Credit unions stockpiled an additional $379.05 million in subordinated debt in the fourth quarter of 2021.
Total outstanding uninsured secondary capital levels for U.S. credit unions stood at $947.5 million in the fourth quarter of 2021, up 66.7% from $568.5 million in the linked quarter and 106.3% from $459.2 million in the year-ago period. Increasing interest among credit unions as they look to grow, recent regulatory rule changes that expand the number of institutions able to access secondary capital and a government stimulus program are setting 2022 up to be a record year for credit union subordinated debt levels, market participants said.
"Credit unions have finally realized that this is out there and can be done and people should do it," Michael Bell, partner and co-leader of the financial institutions practice group at law firm Honigman LLP, said in an interview. "The market is exploding. I've never seen it so active."
NCUA rule changes
While credit unions' interest in subordinated debt has been on the rise over the past year, the 66.7% surge quarter over quarter was a likely result of many credit unions rushing to access secondary capital before a slew of changes from a final rule from the National Credit Union Administration, or NCUA, that came into effect Jan. 1, according to Michael Macchiarola, CEO of the advisory firm Olden Lane.
That final rule increased the NCUA's time frame for reviewing applications to 60 days from 45 days. The final rule also defined subordinated debt as a security, which makes the process more complex and more costly for credit unions as they now have to attain qualified securities counsel, Macchiarola said.
"People rushed to get plans done under 2021 regime instead of 2022 regime because it was simpler," Macchiarola said.
The largest change in the NCUA's final rule was expanding how many credit unions can access secondary capital. Complex credit unions, defined as those with more than $500 million in total assets, and new credit unions, defined as those that have been in operation for less than 10 years and have total assets of not more than $10 million, can now access subordinated debt.
"That [expansion] will be the big story over the coming year," said Nathan Powell, managing director and product lead of Kroll Bond Rating Agency's analytics team. "We'll start to see which institutions are lining up or will line up to start borrowing."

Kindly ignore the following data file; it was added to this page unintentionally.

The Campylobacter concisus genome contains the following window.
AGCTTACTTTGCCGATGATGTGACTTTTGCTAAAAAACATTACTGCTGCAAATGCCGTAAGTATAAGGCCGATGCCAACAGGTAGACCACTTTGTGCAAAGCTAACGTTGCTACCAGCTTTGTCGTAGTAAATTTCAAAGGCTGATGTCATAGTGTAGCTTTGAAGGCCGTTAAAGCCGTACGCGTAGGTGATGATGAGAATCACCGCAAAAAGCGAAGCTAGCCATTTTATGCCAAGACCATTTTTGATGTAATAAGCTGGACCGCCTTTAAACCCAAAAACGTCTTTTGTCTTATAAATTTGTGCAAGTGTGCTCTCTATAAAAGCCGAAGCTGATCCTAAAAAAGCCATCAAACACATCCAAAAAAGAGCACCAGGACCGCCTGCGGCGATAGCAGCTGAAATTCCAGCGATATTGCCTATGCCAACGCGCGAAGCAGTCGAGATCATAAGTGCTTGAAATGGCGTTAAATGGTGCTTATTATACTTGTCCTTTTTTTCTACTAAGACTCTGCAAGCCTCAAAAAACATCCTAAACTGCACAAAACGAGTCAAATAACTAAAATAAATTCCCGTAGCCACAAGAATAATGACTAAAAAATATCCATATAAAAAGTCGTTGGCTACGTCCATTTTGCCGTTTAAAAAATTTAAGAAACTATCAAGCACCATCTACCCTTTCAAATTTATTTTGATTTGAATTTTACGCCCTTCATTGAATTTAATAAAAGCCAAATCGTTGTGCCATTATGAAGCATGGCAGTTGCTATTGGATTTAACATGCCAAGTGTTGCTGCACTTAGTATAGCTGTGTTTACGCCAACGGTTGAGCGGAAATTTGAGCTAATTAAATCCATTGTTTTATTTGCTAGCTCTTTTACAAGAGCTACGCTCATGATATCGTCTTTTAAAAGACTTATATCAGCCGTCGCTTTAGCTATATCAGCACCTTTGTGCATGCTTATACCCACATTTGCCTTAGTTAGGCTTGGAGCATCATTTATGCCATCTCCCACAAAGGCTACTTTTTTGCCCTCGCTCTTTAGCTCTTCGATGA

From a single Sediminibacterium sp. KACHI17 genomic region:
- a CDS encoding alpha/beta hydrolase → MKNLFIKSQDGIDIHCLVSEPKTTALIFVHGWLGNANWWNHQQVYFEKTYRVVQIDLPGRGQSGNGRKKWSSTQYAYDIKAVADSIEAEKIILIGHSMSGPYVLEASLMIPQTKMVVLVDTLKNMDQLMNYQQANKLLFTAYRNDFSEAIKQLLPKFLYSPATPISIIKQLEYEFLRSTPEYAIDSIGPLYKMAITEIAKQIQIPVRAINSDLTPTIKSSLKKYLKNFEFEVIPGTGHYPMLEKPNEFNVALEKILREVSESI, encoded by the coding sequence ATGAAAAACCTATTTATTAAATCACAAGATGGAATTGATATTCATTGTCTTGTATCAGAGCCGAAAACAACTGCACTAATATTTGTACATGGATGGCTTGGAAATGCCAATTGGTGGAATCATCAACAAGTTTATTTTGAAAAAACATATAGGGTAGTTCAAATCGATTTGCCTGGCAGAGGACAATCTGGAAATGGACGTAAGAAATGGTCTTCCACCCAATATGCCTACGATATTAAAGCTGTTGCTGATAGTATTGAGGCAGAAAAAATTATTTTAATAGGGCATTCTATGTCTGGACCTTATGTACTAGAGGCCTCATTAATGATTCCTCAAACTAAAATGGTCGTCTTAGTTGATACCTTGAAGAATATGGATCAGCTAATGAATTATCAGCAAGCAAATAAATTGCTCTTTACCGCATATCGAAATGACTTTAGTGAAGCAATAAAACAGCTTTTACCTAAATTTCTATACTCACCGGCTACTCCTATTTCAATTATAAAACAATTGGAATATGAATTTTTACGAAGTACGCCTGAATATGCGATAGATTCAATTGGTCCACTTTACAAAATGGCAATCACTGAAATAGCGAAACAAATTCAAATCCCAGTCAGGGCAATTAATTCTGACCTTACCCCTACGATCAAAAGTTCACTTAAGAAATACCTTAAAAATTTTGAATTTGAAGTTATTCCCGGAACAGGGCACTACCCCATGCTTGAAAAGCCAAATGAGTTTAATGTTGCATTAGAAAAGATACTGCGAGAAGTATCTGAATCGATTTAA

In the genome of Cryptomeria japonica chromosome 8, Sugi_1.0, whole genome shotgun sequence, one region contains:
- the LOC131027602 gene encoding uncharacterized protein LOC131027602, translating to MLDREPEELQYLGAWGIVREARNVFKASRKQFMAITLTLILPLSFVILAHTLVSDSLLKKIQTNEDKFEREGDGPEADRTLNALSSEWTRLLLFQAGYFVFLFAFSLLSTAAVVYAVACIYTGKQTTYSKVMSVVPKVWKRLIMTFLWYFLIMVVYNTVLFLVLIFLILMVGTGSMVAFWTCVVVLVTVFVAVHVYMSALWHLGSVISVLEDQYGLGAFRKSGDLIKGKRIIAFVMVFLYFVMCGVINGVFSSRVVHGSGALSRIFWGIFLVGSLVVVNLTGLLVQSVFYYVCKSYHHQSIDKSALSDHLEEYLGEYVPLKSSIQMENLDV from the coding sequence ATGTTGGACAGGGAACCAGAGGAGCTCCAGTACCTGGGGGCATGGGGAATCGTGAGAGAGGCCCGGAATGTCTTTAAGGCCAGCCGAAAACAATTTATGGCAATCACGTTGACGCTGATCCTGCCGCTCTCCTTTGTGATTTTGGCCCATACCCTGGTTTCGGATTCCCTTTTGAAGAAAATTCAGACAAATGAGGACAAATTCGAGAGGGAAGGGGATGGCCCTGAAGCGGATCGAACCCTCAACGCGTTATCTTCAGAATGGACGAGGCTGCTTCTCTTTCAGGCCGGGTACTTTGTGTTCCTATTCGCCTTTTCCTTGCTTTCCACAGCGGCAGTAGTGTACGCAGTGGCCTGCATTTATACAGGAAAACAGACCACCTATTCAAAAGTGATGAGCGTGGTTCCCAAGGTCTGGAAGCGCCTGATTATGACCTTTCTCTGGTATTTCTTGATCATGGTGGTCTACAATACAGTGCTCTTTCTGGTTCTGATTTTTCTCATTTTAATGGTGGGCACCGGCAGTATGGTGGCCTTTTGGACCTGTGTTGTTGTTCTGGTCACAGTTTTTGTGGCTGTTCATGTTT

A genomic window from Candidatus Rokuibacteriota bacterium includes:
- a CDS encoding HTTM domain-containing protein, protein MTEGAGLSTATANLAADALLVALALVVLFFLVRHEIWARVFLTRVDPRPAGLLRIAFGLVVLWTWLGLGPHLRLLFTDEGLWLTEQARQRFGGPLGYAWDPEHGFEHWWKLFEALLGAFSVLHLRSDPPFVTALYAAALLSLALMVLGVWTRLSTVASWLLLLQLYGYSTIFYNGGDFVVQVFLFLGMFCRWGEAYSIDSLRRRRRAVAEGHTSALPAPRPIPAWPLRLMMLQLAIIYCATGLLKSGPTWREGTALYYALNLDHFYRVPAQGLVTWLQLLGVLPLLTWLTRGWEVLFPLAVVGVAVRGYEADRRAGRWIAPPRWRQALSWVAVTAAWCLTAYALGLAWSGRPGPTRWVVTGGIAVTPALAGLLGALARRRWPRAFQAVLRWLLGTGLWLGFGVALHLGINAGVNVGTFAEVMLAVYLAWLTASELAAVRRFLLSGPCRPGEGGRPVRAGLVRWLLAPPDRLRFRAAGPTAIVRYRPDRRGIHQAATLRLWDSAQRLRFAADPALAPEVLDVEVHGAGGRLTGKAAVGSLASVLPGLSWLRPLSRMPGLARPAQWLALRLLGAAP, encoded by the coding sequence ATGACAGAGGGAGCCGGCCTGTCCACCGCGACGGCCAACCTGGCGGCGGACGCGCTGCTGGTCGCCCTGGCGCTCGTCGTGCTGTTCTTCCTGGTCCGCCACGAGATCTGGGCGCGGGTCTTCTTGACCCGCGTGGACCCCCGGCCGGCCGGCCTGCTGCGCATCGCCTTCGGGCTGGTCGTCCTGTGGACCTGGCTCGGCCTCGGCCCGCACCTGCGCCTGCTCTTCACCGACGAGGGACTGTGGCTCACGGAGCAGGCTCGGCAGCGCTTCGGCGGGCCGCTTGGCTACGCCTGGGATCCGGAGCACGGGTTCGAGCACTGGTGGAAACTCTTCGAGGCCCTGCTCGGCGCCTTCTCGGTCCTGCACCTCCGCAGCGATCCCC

Macchiarola said he is already seeing growing interest from complex credit unions.
2022 levels to surge
The fourth-quarter 2021 surge in total secondary capital levels is just the beginning of what is to come, market participants said. Total subordinated debt levels will skyrocket in the first few quarters of 2022 as a result of the increase in the number of credit unions able to access subordinated debt as of Jan. 1 and a government program set to be funded soon.
"A complex credit union offers an interesting entrant here because they're all above $500 million so they tend to raise in bigger sizes," Macchiarola said. "You're seeing larger players and larger amounts today."
Additionally, funds from the U.S. Treasury Department's Emergency Capital Investment Program, a program created to provide funds to Community Development Financial Institutions or Minority Depository Institutions to help their communities, are expected to come through in the first and second quarters. The funds will flow to credit unions in the form of subordinated debt. Macchiarola said about $2 billion will be distributed among 85 credit unions.
But a surge of outstanding secondary capital levels in 2022 could further anger banking industry groups who believe credit unions' tax-exempt status gives them an unfair advantage, Powell said.
"Subordinated debt is just another thing that gets everyone sort of worked up," Powell said. Due to their tax-exempt status, banking industry groups believe "credit unions don't really need additional capital because the industry is well-capitalized," Powell said. "They're also concerned the credit unions may issue this debt to acquire banks, and that's certainly seen as a threat."
For most credit unions, secondary capital is a way to fuel both organic and inorganic growth.
"Sub debt usually comes up in almost every conversation about bank acquisitions," said Glenn Christensen, founder, president and CEO of CEO Advisory Group, an M&A consulting company focused on the credit union industry. "That's something that is going to be an important tool for credit unions as they move forward."
Credit unions must pay cash for banks because they do not have stock to issue, so secondary capital can serve as a tool to boost their capital ratios in the event of a bank acquisition, Christensen said.
Of the top 10 credit unions with the most outstanding subordinated debt as of Dec. 31, 2021, three have announced at least one bank purchase in the past eight months. GreenState CU, which had the second-most total outstanding secondary capital at Dec. 31, 2021, announced three bank purchases in 2021.
In addition to M&A, the boost to capital can also help fund organic growth initiatives such as technology investments, opening branches and growing loans, experts said.
"There's a lot of credit unions that have so much more growth potential than they're able to realize because they're constrained currently by their earnings level," Christensen said.
Secondary capital has also proved helpful as credit unions grapple with the surge in deposits since the onset of the COVID-19 pandemic.
"That deposit growth has constrained capital levels because assets have grown faster than credit unions have been able to put that money to work in profitable loans," Macchiarola said. "So people are turning to secondary capital to offset some of that deposit growth."